October 31, 2012


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By Greg Adler – Staff Writer “Are you hurt or are you injured?” Anyone who has ever played a sport, any sport, has probably heard this at one time or another. It is simple, injured means medically unable to continue playing, while hurt means rub some dirt on it and get that butt back in the game. At this point in the NFL season coaches of every team in every division are frantically asking this question, with their hopes of hoisting the Lombardi trophy slowly getting closer and further away at the same time. Heading into week eight, it’s that time to take a look at where players and coaches stand on injuries that could very well make or break a season. But before we take on this task let’s go through a breakdown of the terminology of an injury report. The levels are quite simple: “Out” means there is a 0% chance that the player will return, “doubtful” indicates a 25% chance of the player returning to the field, “questionable” means the odds are fifty/fifty for the player’s return, and “probable” shows a 75% chance a favorite or key player will be suiting up to bring their special set of skills to the turf. The Green Bay Packers have suffered the loss of defensive tackle B.J. Raji to an ankle injury while on the other side of the line wide receiver Greg Jennings is out with a groin injury and is scheduled to have surgery. Nothing has been more of an agent of change to the “GO PACK GO” chant to “STOP PACK STOP” than the injury to safety Charles Woodson in the week seven matchup against the St. Louis Rams. Woodson suffered a broken collarbone which will keep him out for six weeks and has definitely hindered the Packers defensively. The defining downside of losing Woodson was that he’s consistently known as a player that can rally the Pack to victory. Players that play are one thing, but players that clearly motivate their teammates to perform better and dig deeper are another. A perfect example of this type of player is the Baltimore Ravens linebacker Ray Lewis. No. 52 has been with the team since their super bowl win a few years back and is clearly a driving force on and off the field. Add to that big loss cornerback Darius Webb tearing his ACL and the fate of the Ravens no longer lies with their infamous defense, but in the hands of quarterback Joe Flacco, who has been inconsistent at best. With a current record of 5-2 and one of the toughest divisions in the NFL, it is unclear what the final weeks of the season will hold for the Ravens. With the Monsters of the Midway currently having the best defense in the NFL, it is critical that the Chicago Bears stay fit and ready to tackle any opposition in order to maintain their impressive 5-1 record. That being said, it is important that wide receiver and special team dynamo Devin Hester gets back into the swing of things as soon as possible since suffering a strained quad. Quarterback Jay Cutler is also under scrutiny after suffering a debilitating hit to his ribs in the week seven matchup against the Detroit Lions. As if the Bears slowing down weren’t bad enough, it seems that Coach Lovie Smith has made a decision to pull Linebacker Brian Urlacher from practice. With one their defensive leaders out of the mix it is uncertain if the Bears can growl their way to a solid season. The question is simple, “Are you injured or are you hurt?” No matter what team you root for, it can be guaranteed that fans across the country are hoping for the lesser of two evils, and have the response simply be “hurt.”...

Gigantic Winnings for the San Francisco Giants

October 31, 2012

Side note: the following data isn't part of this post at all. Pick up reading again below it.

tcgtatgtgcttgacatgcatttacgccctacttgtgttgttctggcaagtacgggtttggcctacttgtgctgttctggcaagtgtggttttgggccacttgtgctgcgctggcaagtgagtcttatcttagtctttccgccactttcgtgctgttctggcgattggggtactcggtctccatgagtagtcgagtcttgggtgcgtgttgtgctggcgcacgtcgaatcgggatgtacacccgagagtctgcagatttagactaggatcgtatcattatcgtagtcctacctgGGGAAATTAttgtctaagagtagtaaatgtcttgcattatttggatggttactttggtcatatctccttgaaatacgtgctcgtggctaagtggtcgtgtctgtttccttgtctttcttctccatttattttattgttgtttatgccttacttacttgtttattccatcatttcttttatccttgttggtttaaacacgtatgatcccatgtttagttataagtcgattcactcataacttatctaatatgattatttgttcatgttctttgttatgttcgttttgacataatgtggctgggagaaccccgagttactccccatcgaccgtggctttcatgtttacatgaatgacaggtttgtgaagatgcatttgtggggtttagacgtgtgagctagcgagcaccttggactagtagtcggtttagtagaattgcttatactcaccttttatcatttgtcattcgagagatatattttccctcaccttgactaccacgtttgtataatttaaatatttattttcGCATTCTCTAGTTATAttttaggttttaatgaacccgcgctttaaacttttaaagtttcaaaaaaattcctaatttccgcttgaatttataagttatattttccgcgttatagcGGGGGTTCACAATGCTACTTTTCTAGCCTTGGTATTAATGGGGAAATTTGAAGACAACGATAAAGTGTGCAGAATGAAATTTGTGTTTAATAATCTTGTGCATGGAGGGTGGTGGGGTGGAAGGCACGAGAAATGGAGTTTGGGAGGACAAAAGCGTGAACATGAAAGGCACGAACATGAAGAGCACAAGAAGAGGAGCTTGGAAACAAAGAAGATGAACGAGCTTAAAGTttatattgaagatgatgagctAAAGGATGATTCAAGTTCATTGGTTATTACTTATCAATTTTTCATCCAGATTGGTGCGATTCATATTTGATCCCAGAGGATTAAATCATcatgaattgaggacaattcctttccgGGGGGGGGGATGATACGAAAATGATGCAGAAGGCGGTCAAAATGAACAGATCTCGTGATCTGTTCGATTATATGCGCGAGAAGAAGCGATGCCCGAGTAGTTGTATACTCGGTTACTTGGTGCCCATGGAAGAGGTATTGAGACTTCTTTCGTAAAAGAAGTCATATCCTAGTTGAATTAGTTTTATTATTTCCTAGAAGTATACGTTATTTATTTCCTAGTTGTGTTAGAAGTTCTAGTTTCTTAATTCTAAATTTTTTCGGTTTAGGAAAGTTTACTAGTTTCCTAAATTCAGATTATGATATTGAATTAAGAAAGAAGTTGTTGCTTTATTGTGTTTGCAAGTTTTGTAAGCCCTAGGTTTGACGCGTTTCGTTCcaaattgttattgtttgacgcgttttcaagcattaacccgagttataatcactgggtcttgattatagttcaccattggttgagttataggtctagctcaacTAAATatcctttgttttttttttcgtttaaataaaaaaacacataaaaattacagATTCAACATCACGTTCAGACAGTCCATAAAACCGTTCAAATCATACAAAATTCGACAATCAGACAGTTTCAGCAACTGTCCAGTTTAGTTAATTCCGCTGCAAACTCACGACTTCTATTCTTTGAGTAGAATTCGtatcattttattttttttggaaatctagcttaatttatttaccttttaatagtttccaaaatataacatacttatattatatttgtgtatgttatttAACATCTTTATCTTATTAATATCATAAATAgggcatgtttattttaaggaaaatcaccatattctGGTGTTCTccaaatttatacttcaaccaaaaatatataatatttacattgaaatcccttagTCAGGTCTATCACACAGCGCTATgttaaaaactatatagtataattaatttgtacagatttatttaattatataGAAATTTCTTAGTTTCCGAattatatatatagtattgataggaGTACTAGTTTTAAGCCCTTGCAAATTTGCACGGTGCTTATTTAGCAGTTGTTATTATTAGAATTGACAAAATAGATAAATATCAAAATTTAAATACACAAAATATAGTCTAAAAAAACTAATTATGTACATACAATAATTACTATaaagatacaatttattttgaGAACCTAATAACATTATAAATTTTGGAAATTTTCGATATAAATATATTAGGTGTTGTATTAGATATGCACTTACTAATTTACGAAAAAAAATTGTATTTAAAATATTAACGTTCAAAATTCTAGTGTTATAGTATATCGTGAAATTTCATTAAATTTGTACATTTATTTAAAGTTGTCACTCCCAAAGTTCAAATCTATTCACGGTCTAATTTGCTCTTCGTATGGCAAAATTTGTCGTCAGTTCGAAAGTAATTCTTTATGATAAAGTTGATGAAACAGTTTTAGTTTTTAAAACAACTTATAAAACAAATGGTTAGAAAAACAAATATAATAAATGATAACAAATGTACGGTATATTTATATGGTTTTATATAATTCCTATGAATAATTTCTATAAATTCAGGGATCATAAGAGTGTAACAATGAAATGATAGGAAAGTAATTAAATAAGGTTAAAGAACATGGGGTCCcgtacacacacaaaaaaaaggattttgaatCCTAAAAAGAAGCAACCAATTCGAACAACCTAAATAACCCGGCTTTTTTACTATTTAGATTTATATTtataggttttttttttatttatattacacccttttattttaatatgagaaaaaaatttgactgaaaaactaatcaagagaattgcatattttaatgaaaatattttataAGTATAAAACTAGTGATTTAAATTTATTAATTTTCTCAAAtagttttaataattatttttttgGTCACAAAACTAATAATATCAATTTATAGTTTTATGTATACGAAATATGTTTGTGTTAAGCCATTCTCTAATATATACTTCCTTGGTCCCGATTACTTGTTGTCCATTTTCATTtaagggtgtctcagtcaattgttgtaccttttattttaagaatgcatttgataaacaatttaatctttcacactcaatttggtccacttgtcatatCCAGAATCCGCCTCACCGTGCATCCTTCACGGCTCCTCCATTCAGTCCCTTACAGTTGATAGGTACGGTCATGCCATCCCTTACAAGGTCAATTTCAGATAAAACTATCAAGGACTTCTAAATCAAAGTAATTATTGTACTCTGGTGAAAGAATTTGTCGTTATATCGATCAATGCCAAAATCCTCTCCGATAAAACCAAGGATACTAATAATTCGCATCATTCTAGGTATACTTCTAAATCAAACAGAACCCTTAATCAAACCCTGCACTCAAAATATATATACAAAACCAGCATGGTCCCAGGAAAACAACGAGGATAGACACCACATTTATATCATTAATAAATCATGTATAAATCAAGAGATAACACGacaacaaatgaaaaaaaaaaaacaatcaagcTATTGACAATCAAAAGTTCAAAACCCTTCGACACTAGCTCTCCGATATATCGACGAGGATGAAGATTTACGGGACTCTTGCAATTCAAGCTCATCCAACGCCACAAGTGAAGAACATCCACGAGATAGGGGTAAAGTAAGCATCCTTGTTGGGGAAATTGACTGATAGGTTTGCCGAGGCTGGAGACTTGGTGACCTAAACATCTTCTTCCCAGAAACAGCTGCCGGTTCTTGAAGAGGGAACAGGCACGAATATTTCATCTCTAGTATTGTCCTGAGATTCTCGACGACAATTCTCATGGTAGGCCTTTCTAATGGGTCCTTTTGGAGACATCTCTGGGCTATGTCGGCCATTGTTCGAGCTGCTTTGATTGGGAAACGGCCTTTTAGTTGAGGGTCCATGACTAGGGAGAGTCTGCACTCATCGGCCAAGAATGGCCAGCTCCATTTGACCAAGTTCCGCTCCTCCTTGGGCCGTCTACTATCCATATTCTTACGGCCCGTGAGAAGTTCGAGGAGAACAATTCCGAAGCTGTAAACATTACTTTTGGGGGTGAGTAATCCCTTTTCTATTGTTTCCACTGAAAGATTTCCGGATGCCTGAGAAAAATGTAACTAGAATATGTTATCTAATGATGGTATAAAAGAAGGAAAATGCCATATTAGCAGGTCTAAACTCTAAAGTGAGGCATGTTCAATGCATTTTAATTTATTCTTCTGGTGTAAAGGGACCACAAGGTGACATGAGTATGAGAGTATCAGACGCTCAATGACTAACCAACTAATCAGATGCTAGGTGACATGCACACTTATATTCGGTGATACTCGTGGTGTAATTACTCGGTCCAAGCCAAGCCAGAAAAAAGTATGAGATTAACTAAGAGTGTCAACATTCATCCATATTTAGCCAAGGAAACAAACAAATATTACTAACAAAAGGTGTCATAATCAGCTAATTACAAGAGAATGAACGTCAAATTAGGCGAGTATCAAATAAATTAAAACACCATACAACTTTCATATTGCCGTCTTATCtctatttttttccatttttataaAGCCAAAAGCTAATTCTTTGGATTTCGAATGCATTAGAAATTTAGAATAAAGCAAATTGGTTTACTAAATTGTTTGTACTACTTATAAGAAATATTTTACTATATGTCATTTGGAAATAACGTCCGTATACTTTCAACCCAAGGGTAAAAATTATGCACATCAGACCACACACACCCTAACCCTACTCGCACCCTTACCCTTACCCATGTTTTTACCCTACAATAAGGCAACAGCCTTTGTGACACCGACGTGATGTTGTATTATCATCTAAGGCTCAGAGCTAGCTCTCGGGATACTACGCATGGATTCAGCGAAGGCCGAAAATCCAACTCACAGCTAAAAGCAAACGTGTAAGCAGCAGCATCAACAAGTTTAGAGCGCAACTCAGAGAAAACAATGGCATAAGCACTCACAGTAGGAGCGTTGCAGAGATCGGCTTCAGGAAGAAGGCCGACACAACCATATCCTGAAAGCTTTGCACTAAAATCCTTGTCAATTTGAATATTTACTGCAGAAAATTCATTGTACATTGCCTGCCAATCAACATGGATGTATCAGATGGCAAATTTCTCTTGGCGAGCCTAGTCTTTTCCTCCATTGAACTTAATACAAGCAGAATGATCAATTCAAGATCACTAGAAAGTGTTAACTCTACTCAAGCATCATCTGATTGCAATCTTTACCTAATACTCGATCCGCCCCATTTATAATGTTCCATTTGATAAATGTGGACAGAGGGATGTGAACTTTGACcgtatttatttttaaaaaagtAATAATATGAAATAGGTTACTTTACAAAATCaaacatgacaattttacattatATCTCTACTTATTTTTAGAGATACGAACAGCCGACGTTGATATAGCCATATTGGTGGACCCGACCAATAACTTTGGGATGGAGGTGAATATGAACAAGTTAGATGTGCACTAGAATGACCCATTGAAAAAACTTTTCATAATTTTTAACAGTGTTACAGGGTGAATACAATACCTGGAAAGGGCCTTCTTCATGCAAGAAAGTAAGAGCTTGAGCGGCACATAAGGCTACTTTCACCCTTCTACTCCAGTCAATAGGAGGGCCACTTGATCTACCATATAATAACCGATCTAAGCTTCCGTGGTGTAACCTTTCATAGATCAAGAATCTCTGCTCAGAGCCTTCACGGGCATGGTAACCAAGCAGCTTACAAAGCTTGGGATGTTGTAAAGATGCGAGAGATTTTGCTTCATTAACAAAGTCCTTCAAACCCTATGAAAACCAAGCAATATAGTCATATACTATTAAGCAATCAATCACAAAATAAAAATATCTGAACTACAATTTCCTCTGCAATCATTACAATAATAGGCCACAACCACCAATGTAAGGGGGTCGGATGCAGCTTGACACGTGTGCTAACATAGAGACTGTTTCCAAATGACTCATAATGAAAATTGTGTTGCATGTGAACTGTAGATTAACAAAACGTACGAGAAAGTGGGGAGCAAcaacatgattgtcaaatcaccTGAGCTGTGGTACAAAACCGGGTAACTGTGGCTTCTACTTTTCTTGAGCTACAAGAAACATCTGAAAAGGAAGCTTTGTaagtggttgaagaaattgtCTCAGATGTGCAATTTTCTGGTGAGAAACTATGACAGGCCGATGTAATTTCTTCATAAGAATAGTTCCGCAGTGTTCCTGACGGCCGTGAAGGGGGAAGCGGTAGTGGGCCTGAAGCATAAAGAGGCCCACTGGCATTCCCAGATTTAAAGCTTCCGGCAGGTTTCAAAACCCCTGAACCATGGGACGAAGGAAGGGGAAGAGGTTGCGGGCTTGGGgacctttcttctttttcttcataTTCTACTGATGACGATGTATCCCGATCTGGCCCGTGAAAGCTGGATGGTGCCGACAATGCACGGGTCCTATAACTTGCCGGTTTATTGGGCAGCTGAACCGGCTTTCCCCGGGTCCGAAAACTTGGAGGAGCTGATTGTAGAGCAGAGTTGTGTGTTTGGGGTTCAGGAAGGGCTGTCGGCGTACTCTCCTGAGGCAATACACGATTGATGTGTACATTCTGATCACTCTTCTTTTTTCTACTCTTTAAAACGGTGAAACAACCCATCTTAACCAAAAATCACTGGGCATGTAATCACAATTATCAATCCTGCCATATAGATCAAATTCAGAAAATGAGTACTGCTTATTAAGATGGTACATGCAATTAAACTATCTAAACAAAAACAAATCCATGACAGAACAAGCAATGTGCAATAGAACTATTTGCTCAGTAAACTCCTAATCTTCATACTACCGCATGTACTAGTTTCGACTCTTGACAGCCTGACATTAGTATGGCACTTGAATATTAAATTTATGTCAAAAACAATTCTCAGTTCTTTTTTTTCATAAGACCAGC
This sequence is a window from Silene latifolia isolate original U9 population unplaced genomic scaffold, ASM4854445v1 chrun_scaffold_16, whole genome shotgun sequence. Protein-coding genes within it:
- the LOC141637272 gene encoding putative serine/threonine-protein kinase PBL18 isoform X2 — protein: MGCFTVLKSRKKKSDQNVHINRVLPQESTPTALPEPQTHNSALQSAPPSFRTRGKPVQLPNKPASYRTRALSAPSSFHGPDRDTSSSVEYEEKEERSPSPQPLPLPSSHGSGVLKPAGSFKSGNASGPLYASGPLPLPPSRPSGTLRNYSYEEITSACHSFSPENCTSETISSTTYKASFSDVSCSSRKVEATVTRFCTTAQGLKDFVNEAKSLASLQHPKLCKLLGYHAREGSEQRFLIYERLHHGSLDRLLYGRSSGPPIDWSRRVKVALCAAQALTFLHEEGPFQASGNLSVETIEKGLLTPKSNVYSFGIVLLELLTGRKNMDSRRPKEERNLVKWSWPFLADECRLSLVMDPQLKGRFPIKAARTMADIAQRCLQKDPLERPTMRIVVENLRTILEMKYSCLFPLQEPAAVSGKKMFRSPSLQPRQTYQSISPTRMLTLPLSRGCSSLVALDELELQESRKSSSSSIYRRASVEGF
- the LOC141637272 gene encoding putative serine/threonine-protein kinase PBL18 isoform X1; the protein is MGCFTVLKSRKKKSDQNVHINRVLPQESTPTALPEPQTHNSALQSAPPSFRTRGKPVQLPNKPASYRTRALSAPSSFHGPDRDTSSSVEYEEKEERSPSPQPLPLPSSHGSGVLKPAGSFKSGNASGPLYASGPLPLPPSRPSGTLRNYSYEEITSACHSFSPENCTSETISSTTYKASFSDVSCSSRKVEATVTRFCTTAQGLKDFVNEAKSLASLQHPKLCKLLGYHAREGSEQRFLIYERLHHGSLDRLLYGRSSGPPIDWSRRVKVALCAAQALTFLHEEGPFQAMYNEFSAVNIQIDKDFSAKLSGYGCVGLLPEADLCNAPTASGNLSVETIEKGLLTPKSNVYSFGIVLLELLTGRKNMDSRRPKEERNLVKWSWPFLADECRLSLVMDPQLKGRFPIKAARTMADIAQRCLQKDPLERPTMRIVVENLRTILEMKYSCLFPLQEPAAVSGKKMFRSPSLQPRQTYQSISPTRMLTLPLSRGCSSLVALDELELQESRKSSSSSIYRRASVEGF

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By Ari Guttman – Staff Writer The San Francisco Giants did something that would “knock the guts out of a baseball”. Like the Boston Red Sox in 2006, the Giants beat the odds and won a spot to compete in the 2012 World Series. The Giants came from behind in a game that was for the makings. Who would know that the Giants would beat the Cardinals in game seven of the National League Championship Series (NLCS) and make it to the World Series?  This is how it all started and ended folks. In game one, the Cardinals beat the Giants 6-4. The save went to Cardinals pitcher, Jason Motte. The Cardinals’ winning pitcher was Edward Mujica and the losing pitcher for the Giants was Madison Bumgarner. The game went to the Cardinals, starting the series record at 0-1. Game two went to the Giants where the score was 7-1. The winning pitcher for the Giants was Ryan Vogelson, and the losing pitcher was the ace for the Cardinals, Chris Carpenter.  The Giant’s win evened the record at 1-1. Game three went to the Cardinals with a score of 3-1. The winning pitcher was the Cardinals’ Kyle Lohse and the losing pitcher was Giant’s pitcher Matt Cain.  The save went to Jason Motte which was his second save against the Giants, leaving the series record at 1-2. Game four went to the Cardinals with the score 8-3. The winning pitcher was Adam Wainwright and the losing pitcher was the Giants’ ace Tim Lincecum. (1-3). People thought the series was going to be over, with the Cardinals only needing one more win to send themselves to the World Series and face the Detroit Tigers. In a surprising turn of events, during the NLCS both aces of the Cardinals and the Giants lost their games. This offered some drama and suspense for baseball fans, since ace pitchers are supposed to be superior weapons for their teams. Things started to change in game five when the Giants slaughtered the Cardinals 5-0. The winning pitcher was Barry Zito and the losing pitcher was Lance Lynn. The series was now at 2-3. In game six the Giants won again 6-1. Ryan Vogelson (2-0) won his second game of the NLCS. The losing pitcher went to the Cardinals’ ace pitcher Chris Carpenter (0-2). The giants had tied the series at 3-3 and forced a high-stakes game seven. The NLCS came down to the final game:  which team was going to make it to the World Series? After their rough start, would the Giants be able to prevail like the Boston Red Sox did in 2006? Or would the Cardinals emerge victorious since they already beat out the Washington Nationals, who were the number one team in the National League going into the playoffs. Game seven went to the Giants who slaughtered the Cardinals 9-0. Yes, slaughtered, 9-0. The winning pitcher was Matt Cain (1-1) and the losing pitcher was Kyle Lohse (1-1), making Matt Cain the MVP for game seven and crowning the Giants the champions of the National League with a 4-3 series spread over the Cardinals. Now the Giants and the Detroit Tigers battle for the World Series Crown....